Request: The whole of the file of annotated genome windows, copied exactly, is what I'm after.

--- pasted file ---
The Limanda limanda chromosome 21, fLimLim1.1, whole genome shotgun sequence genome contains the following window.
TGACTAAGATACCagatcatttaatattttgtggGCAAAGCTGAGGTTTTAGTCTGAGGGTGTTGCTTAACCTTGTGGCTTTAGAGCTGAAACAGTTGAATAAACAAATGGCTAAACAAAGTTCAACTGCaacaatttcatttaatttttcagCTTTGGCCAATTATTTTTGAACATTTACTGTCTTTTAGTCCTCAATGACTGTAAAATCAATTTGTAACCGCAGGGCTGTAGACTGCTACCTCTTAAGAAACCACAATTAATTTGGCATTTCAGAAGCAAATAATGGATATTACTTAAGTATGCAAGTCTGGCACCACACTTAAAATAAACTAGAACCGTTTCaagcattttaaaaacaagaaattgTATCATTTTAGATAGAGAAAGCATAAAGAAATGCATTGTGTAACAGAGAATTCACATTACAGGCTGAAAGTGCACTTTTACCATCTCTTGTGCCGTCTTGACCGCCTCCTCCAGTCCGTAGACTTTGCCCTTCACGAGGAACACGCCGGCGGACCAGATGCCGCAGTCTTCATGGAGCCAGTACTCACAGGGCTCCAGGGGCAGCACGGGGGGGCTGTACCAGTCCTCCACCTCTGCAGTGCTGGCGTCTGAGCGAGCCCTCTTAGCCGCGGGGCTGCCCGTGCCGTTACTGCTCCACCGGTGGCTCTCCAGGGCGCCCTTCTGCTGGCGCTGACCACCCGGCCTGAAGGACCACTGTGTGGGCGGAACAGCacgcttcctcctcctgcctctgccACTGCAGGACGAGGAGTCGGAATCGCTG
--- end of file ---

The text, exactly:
The Limanda limanda chromosome 21, fLimLim1.1, whole genome shotgun sequence genome contains the following window.
TGACTAAGATACCagatcatttaatattttgtggGCAAAGCTGAGGTTTTAGTCTGAGGGTGTTGCTTAACCTTGTGGCTTTAGAGCTGAAACAGTTGAATAAACAAATGGCTAAACAAAGTTCAACTGCaacaatttcatttaatttttcagCTTTGGCCAATTATTTTTGAACATTTACTGTCTTTTAGTCCTCAATGACTGTAAAATCAATTTGTAACCGCAGGGCTGTAGACTGCTACCTCTTAAGAAACCACAATTAATTTGGCATTTCAGAAGCAAATAATGGATATTACTTAAGTATGCAAGTCTGGCACCACACTTAAAATAAACTAGAACCGTTTCaagcattttaaaaacaagaaattgTATCATTTTAGATAGAGAAAGCATAAAGAAATGCATTGTGTAACAGAGAATTCACATTACAGGCTGAAAGTGCACTTTTACCATCTCTTGTGCCGTCTTGACCGCCTCCTCCAGTCCGTAGACTTTGCCCTTCACGAGGAACACGCCGGCGGACCAGATGCCGCAGTCTTCATGGAGCCAGTACTCACAGGGCTCCAGGGGCAGCACGGGGGGGCTGTACCAGTCCTCCACCTCTGCAGTGCTGGCGTCTGAGCGAGCCCTCTTAGCCGCGGGGCTGCCCGTGCCGTTACTGCTCCACCGGTGGCTCTCCAGGGCGCCCTTCTGCTGGCGCTGACCACCCGGCCTGAAGGACCACTGTGTGGGCGGAACAGCacgcttcctcctcctgcctctgccACTGCAGGACGAGGAGTCGGAATCGCTG